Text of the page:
It was a month ago today that I met Michel Roux. Actually, that’s not quite true. I’d snapped a picture of him at the Cuisine NOW Gala Dinner on the previous Sunday. And, I’d eaten his course from the seven courses by seven chefs that cooked at that dinner. Why has it taken me a whole month to write this post you ask? In truth, I’ve written the post and re-written it and re-written it. How can I do justice to what was one of the most amazing experiences of my life (and I’m not just talking about the food …)
Before I tell you about Monsieur Roux or the food, let me share one other reason why this dinner was so important. My dinner companion for the evening was my Chef brother Rodney. We share similar classical foundations of taste, and so the enjoyment was increased while we delighted in discussing, the flavours, textures, balance, cookery techniques and presentation.
Not long after we arrived Monsieur Roux emerged from the kitchen to greet us. That moment was the true definition of serendipity. Totally unexpected, I heard a deep resonating French accent over my right shoulder and turned to see his piercing blue eyes. As I had already had a chance to browse through the menu, I seem to remember I muttered something about really liking eggs. Monsieur Roux smiled and responded “so do I”.
Friday 22nd of January 2010.
Chilled avocado soup, served with a sea trout tartar and yellow peach, garnished with a charolais soft cheese crouton
2003 Moet & Chandon ‘Grand Vintage’ Champagne, France
Flaked spanner crab with melon and fresh almonds served with marinated prawns
2007 Domaines Schumberger ‘Les Princes Abbes’ Pinot Gris
Poached egg in a pastry case with asparagus tips and mousseline sauce
2009 Cape Mentelle Sauvignon Blanc / Semillon, Margaret River, WA
Pan fried scallops served on a bed of lime scented carrot mousseline sauce
2006 Yering Station ‘M.V.R’ Marsann / Viognier / Roussanne, Yarra Valley, Victoria
Poached fillet of flounder filled with lobster mousse
2007 Phillip Shaw ‘No. 11′ Chardonnay, Orange, N.S.W.
Roasted loin of lamb stuffed with aubergine confit and grilled pine kernels, “gateau” of moussaka and a light saffron flavoured jus
2007 Vietti ‘Tre Vigne’ Barbera d’Asti, Italy
Roasted Thirlmere duck with a lemon thyme jus, potato and garlic mousseline (minimum two people)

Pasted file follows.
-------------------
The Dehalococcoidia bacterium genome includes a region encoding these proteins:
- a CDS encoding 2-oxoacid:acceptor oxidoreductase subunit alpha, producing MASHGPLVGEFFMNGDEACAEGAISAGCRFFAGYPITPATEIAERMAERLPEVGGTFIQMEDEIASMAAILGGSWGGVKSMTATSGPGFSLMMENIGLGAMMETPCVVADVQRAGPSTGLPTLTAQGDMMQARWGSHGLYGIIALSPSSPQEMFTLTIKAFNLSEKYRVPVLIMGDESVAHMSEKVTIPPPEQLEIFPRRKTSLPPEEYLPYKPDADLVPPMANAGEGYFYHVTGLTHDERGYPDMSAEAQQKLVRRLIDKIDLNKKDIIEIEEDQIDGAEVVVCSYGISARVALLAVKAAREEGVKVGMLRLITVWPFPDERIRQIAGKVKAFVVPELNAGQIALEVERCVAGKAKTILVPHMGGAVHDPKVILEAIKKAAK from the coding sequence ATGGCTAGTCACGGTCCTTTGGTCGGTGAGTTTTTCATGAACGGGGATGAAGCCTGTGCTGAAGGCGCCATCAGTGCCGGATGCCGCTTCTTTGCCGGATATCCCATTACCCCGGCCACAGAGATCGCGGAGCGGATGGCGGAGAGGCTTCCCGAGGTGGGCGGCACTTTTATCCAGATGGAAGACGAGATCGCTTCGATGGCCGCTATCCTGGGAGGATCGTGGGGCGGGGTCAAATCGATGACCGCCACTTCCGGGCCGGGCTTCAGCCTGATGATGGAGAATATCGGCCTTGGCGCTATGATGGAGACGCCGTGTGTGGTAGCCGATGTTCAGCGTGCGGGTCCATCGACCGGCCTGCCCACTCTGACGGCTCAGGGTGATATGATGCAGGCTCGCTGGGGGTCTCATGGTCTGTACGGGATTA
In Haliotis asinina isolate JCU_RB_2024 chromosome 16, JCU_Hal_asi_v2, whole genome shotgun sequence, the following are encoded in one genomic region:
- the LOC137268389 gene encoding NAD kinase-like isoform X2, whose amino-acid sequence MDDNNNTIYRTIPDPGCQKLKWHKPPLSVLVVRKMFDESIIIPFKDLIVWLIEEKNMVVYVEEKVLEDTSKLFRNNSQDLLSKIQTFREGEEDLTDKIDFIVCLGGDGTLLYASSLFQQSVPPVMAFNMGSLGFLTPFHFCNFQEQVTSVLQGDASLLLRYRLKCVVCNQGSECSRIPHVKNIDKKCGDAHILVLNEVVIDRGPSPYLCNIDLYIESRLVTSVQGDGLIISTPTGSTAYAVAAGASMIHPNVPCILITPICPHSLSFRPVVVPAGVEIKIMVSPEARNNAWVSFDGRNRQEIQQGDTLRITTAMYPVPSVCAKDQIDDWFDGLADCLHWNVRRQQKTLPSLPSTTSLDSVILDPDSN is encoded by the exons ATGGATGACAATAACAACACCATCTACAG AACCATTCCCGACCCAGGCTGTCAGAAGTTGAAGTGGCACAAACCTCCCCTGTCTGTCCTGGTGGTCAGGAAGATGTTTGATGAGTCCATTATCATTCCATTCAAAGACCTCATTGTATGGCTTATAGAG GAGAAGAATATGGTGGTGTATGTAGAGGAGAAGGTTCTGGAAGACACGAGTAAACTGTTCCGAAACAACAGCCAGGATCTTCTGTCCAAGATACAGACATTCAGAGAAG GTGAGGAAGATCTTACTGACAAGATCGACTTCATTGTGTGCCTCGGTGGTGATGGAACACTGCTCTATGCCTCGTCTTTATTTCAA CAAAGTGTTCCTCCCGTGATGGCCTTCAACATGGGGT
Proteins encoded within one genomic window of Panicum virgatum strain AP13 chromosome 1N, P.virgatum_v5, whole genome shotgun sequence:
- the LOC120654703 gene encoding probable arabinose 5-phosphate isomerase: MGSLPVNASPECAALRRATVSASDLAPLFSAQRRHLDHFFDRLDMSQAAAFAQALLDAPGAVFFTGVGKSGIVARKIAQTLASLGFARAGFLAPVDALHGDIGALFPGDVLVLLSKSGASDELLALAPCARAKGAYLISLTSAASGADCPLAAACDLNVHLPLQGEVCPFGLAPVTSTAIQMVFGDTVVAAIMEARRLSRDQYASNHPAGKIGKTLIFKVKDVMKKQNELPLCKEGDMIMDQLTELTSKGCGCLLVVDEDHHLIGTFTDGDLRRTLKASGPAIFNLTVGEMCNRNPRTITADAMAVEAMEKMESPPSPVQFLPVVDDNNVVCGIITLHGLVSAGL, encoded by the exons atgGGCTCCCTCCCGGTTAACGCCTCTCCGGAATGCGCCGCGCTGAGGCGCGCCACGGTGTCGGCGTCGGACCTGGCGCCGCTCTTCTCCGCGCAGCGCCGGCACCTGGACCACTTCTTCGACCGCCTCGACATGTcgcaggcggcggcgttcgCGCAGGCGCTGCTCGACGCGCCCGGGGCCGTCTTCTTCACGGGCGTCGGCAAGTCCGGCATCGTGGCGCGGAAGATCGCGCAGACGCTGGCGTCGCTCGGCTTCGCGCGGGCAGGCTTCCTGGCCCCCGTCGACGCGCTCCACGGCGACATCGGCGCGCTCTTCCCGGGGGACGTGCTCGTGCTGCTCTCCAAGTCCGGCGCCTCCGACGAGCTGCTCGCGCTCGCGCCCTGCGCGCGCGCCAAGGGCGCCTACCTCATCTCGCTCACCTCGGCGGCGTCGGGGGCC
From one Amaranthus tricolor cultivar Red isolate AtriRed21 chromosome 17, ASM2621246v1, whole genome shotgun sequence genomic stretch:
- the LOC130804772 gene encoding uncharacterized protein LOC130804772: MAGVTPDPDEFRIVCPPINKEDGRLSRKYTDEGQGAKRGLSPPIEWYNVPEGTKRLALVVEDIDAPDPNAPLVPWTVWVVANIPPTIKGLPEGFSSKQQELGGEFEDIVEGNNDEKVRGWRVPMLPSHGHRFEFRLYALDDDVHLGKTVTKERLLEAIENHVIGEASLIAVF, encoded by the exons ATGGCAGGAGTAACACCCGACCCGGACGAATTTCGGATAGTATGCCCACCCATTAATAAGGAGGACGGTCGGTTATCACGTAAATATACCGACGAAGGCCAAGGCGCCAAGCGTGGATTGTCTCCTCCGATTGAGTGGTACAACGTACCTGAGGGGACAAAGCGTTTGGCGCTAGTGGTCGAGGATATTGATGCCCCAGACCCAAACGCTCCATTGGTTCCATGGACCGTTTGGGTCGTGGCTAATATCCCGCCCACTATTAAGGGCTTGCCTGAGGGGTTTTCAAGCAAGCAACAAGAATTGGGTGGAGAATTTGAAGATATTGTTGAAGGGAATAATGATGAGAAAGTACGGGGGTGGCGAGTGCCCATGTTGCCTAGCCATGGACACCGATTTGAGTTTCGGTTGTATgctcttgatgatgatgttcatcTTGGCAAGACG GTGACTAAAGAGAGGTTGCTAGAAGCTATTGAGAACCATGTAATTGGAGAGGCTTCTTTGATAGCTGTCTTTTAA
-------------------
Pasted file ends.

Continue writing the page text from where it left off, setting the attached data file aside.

2005 Curly Flat Pinot Noir, Macedon Ranges, Victoria
Refreshing lemon dessert on a crisp biscuit base, sweet basil sorbet
2006 Wellington ‘Iced Riesling’, Coal River, Tasmania
Tea, coffee and my selection of petit fours
There were unexpected updates in the menu. While retaining a classical French base, there were other influences that had crept in. I’m sure his cuisine would have evolved from the food that Monsieur Roux would have cooked forty years ago. I later asked Monsieur Roux about the evolution of his food. He showed delight in the wider choice of produce that was not available when he started cooking. “Bok Choy” he exclaimed has a sweet delicate flavour.
For us, this meal was faultless. We delighted in each perfectly crafted component of each dish, the balance across each plate, and, the balance across the menu. After all was said and done (and eaten), for me it was the egg that won.
Are you wondering why there are not more photos of the menu? It was out of my respect for a great chef. At the end of the night, I realised I had spent the evening calling him Sir. As for the pictures, I would have felt disrespectful photographing the food at the dining table, in front of the great man himself. Before our choice of main, I went to the bathroom only to return and to find Monsieur Roux and Jean-Francois Imbert carving our duck at the table. How could I not give my undivided attention to this pinnacle of culinary art ? There would be no photographs!
After the main course, Monsieur Roux sat at our table and talked for a long time, through dessert until Cognac. Monsieur Roux “cooks for himself”. He cooks for others, what he himself likes to eat. The Master Chef spoke of respect for the ingredient, to have a focal point of the dish. He doesn’t like a longer degustation, requiring small portions that are only three to four mouthfuls. He prefers less courses and a larger representation on each plate.
Monsieur Roux advised us that young chefs have a lot of choices these days, not like when he started cooking. (Maybe due to this) he does think that there can be a lack of respect for the job from young chefs of today. “They don’t understand ingredients” and he elaborated that they don’t understand the roots of produce, it’s provenance.
And, most importantly in a moment in time, that will stay engraved in my memory, Monsieur Roux advised of respect for yourself. The patriach of British cuisine, gave this advise “be yourself, and do not search for happiness beyond that.”
It’s a new world.
After he’d left I saw a twitter message from Chef Luke Mangan saying it was him that had “coaxed” Monsieur Roux away. Later I asked Luke why he had called him Monsieur (a chef he knew well, with whom he had worked and trained and honed his craft, who described Luke as his friend). Luke sent this response “It’s called respect”.